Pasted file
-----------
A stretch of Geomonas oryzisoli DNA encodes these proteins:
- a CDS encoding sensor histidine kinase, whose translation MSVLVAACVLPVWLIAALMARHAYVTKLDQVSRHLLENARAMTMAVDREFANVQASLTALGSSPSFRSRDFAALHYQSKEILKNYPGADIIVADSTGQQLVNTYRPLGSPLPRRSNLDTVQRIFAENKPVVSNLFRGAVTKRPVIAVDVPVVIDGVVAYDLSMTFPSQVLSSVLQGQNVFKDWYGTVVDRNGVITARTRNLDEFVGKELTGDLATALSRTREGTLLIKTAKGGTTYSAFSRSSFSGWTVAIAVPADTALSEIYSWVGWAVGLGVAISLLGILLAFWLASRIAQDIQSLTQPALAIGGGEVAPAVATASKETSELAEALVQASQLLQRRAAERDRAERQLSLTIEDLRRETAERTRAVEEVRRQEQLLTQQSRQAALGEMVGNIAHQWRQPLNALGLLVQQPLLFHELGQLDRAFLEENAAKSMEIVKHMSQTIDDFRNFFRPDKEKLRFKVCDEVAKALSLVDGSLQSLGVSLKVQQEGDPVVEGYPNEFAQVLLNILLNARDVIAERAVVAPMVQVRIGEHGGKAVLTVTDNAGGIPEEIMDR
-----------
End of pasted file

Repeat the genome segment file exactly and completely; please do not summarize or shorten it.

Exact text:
A stretch of Geomonas oryzisoli DNA encodes these proteins:
- a CDS encoding sensor histidine kinase, whose translation MSVLVAACVLPVWLIAALMARHAYVTKLDQVSRHLLENARAMTMAVDREFANVQASLTALGSSPSFRSRDFAALHYQSKEILKNYPGADIIVADSTGQQLVNTYRPLGSPLPRRSNLDTVQRIFAENKPVVSNLFRGAVTKRPVIAVDVPVVIDGVVAYDLSMTFPSQVLSSVLQGQNVFKDWYGTVVDRNGVITARTRNLDEFVGKELTGDLATALSRTREGTLLIKTAKGGTTYSAFSRSSFSGWTVAIAVPADTALSEIYSWVGWAVGLGVAISLLGILLAFWLASRIAQDIQSLTQPALAIGGGEVAPAVATASKETSELAEALVQASQLLQRRAAERDRAERQLSLTIEDLRRETAERTRAVEEVRRQEQLLTQQSRQAALGEMVGNIAHQWRQPLNALGLLVQQPLLFHELGQLDRAFLEENAAKSMEIVKHMSQTIDDFRNFFRPDKEKLRFKVCDEVAKALSLVDGSLQSLGVSLKVQQEGDPVVEGYPNEFAQVLLNILLNARDVIAERAVVAPMVQVRIGEHGGKAVLTVTDNAGGIPEEIMDR